Friday, 31 December 2021

The Quadrantid Meteor Shower.

The Quadrantid Meteor Shower is one of the brightest meteor showers of the year, often producing over 100 meteors per hour at its peak, which falls on the night of 3-4 January each year, and is predicted to peak at about 10.00 pm GMT on Monday 3 January 2022; as this is only a day after the new moon, which fells on Sunday 2 January 2022, visibility for the shower could potentially be very good this year. The meteor shower originates in the constellation of Boötes, high in the northern sky, which is slightly confusing, as most meteor showers are named for the constellation in which they originate. This is because the constellation was named in the sixteenth century by astronomer Tycho Brahe, before the introduction of standardised constellations used by modern astronomers, though to make matters a little more confusing, Brahe didn't name the meteors this way either; the name comes from the constellation of Quadrans Muralis, introduced by Joseph Jérôme Lefrançois de Lalande in 1795, and dropped by the International Astronomical Union in 1922. Because Boötes is visible only from the Northern Hemisphere, the Quadrantid Meteor Shower is not visible from the Southern Hemisphere, and is best viewed from northerly locations such as Canada or Scandinavia.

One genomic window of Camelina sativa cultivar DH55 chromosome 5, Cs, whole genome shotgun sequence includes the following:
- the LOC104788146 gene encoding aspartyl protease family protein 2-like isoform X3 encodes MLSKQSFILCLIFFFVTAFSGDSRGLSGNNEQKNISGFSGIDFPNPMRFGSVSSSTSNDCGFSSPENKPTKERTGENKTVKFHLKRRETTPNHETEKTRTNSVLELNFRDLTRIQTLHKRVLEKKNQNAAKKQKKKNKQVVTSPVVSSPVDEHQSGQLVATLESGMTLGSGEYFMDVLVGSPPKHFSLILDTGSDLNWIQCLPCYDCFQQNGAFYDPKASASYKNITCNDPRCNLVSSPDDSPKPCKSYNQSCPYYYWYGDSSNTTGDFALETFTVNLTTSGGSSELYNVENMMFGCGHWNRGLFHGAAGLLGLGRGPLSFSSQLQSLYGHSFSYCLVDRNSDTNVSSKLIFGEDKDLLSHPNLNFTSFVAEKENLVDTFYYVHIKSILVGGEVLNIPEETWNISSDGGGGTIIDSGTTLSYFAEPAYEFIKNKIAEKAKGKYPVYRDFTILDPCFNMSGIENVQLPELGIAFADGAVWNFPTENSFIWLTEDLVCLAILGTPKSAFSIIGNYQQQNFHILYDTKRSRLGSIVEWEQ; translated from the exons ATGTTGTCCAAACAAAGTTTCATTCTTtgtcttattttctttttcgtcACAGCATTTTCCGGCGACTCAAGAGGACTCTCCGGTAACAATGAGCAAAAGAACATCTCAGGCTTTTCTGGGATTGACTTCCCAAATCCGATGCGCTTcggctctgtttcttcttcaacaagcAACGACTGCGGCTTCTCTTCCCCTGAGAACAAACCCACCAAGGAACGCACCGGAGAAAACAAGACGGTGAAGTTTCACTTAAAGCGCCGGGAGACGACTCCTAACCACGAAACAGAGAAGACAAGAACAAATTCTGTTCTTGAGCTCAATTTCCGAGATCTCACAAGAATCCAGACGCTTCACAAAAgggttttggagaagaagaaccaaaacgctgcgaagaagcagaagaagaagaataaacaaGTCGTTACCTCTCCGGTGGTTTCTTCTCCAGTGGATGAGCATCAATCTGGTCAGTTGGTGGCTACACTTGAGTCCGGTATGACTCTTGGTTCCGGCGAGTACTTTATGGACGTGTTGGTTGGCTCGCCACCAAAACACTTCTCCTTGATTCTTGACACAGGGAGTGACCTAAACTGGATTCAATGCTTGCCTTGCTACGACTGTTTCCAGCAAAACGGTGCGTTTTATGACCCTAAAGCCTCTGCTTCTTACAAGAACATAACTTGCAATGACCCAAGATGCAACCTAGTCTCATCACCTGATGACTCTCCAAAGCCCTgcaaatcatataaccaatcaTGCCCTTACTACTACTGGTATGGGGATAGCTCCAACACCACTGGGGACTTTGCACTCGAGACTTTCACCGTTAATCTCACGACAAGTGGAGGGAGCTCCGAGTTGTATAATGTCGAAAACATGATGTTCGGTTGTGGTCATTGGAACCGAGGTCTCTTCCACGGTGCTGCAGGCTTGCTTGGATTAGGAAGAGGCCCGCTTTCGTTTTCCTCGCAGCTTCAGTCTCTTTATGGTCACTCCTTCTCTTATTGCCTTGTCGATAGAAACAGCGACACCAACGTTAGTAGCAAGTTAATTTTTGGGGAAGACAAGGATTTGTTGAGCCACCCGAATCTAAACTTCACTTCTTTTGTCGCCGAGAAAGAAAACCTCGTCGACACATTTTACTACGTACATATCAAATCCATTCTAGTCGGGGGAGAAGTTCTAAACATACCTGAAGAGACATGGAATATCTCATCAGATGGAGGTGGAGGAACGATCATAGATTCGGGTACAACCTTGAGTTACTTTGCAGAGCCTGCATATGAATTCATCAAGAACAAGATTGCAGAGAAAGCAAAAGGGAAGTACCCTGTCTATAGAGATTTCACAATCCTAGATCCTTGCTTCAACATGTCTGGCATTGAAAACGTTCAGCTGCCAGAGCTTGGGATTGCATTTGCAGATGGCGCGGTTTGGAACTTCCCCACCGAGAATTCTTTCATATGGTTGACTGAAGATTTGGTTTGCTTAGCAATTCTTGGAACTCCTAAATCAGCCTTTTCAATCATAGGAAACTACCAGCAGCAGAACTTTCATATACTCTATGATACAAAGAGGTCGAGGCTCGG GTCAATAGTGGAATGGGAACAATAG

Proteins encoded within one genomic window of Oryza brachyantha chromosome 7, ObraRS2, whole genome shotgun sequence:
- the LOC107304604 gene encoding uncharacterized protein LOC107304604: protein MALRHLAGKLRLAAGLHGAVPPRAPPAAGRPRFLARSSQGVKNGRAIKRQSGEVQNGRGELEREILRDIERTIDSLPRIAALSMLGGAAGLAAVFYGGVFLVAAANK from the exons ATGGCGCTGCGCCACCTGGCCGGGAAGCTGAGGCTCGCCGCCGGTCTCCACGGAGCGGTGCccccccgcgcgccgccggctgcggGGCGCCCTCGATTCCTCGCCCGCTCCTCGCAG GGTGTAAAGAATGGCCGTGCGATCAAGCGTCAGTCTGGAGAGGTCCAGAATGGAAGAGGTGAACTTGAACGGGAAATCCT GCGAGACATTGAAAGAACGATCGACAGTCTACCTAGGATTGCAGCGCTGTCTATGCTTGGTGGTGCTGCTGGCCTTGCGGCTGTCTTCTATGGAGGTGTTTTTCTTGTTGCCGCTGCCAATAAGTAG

The radiant point of the Quadrantid Meteors (i.e. the point from which the meteors seem to radiate). Greg Smye-Rumsby/Astronomy Now.

Meteor streams are thought to come from dust shed by comets as they come close to the Sun and their icy surfaces begin to evaporate away. Although the dust is separated from the comet, it continues to orbit the Sun on roughly the same orbital path, creating a visible meteor shower when the Earth crosses that path, and flecks of dust burn in the upper atmosphere, due to friction with the atmosphere.

The Earth passing through a stream of comet dust, resulting in a meteor shower. Not to scale. Astro Bob.

The Quadrantid Meteors are unusual in that they typically are only visible for a few hours either side of this peak, whereas other showers are typically visible for days or even weeks. This is thought to be because they originate from an asteroid (196256) 2003 EH1, rather than the tail of a comet as with most meteor showers. The orbit of this asteroid is tilted at an angle of 71.9° to the plane of the Solar System, so that the Earth only very briefly passes through the debris trail left by it, rather than remaining in it for some time, as is the case with the trail of a comet with an orbit in roughly the same plane as the Earth.

The calculated orbit and current position (196256) 2003 EH1.  JPL Small Body Database

(196256) 2003 EH1 is a 2.6-4.0 km diameter object with a 2017 day (5.52 year) orbital period, with an elliptical orbit tilted at an angle of 70.8° to the plain of the Solar System which takes in to 1.19  AU from the Sun (119% of the distance at which the Earth orbits the Sun) and out to 5.05 AU (505% of the distance at which the Earth orbits the Sun slightly inside the orbit of the planet Jupiter). This means that close encounters between the asteroid and Earth happen occasionally, with the last calculated to have happened in December 1936 next predicted in December 2052.  It is therefore classed as an Amor Group Asteroid (an asteroid which comes close to the Earth, but which is never closer to the Sun than the Earth is). (196256) 2003 EH1 also has occasional close encounters with the planet Jupiter, with the last having happened in June 1984, and the next predicted for March 2044.

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